The security week that was: 06/17/11 (The fire chief's perspective)

A weekly surveillance of the news shaping your profession


The fire chief's perspective

"Get us the alarms in a timely manner and we will respond quickly."

That was the message that Charlotte Fire Chief Jon Hannan had for the security installing dealer audience while speaking last week at the Electronic Security Expo. I bring this up because there is a lot of discussion in our industry about false alarms and there is a lot of fear around in our industry that the entire public safety community is opposed to alarm signals of any type.

Hannan's point to the audience was the electronic security industry and the public safety community truly can be partners. Of course, Hannan has a particularly unique perspective on the issue. He's been in fire protection working for the fire department since the 1970s, but like a lot of firefighters and police officers early in their careers, he had to moonlight with side jobs. Hannan's moonlighting job was installing security and fire alarm systems, and it's that experience, of having seen the fire and security industry through the eyes of an alarm dealer while also working on the fire response side with the local fire department, that gives him the balance that is often lacking when individuals start talking about false positive signals.

Hannan, joking to the ESX audience, understood the history of the technology. He joked about some of the problems that his employers' systems would create. "I think one night, one of our sites generate 135 false alarms all by itself," said Hannan, who also recognized that sometimes it's the quality of the installation, but other times it had to do with weaknesses in the equipment itself. "In 1981, if there was a very minor earthquake in Uzbekistan, every ultrasonic motion detector in Charlotte went off."

Maybe that's what this industry needs. If you talk to most of the long-timers in the industry, it's clear that a little balance, a little humor, and an absence of antagonism goes a long way in building the relationships that our industry needs. And sometimes we just are lucky to have a chief who knows our industry almost as well as his own.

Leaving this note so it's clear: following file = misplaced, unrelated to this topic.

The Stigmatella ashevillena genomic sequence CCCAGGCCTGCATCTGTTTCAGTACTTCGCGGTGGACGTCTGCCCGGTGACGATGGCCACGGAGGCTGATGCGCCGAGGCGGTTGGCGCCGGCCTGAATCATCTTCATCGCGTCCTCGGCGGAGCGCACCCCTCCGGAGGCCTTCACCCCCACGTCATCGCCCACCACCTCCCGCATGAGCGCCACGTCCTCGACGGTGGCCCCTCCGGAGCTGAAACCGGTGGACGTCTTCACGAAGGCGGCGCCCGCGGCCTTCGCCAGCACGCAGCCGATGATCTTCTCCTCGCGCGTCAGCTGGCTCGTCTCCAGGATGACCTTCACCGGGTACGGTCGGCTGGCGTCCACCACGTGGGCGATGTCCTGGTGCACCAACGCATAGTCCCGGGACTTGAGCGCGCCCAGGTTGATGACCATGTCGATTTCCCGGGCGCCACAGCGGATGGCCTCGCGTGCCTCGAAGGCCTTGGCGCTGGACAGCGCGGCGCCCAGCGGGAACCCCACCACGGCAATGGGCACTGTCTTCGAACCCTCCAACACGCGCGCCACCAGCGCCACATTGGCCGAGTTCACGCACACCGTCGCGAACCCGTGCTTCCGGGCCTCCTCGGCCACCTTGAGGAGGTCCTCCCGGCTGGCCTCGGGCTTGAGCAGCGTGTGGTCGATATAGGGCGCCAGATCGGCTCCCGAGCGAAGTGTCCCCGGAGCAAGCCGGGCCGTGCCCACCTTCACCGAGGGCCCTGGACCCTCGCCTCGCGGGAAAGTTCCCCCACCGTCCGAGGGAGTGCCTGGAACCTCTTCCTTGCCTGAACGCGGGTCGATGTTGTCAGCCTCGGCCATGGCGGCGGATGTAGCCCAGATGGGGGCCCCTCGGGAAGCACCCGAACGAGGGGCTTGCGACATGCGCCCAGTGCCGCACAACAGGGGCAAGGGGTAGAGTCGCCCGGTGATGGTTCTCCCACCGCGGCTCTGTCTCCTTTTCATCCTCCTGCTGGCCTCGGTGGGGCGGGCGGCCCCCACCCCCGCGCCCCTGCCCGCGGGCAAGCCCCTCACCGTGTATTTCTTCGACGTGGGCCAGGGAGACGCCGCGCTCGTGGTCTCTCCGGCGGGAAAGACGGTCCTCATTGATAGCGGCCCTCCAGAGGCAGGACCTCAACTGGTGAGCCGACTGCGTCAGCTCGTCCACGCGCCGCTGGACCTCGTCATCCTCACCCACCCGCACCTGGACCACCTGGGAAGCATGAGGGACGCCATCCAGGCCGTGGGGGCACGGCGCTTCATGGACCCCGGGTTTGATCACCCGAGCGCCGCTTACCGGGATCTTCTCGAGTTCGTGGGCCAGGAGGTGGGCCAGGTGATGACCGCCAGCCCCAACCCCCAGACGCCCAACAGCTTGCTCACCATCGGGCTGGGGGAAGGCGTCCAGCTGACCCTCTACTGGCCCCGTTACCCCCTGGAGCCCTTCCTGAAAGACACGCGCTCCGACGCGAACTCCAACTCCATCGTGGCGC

Cable and telco firms get busy in your space
Security dealers: Expect stronger competition as equipment vendors sling hot technology through cable companies

Security dealers in the home security market are facing increased competition these days from cable and telecommunications firms that want to grab a piece of the pie. Last week, Comcast announced that it will be expanding it Xfinity Home Security service to additional markets throughout the U.S. SD&I Assistant Editor Natalia Kosk recently spoke with Jim Johnson, co-CEO of iControl Networks, whose OpenHome home management software platform is helping power the Comcast security offering. Johnson says that the residential security market is changing with innovations in home automation capabilities and that more and more consumers want increased functionality out of their home security systems. Go here to read the full story.

In other news
Retail theft on the rise, Amtrak increases security, more

Retailers lost more than $37 billion to theft in 2010, according to the preliminary results of the National Retail Security Survey. The majority of losses were attributed to employee theft, followed by organized retail crime. ... Amtrak Chief of Police John O'Connor told a U.S. Senate committee this week that the passenger rail carrier is increasing its security measures to detect and deter terrorists. ... Behavior detection officers at Newark Liberty International Airport in New Jersey are under scrutiny following the discovery of a TSA report which found that the screeners engaged in racial profiling of Hispanics. ... The Electronic Security Association has rolled out a new consumer-focused website that is designed to help consumers learn about security for their homes. ... In a continuing string of high profile cyber attacks, a hacking group known as Lulz Security claimed responsibility for an intrusion of the U.S. Senate's public website.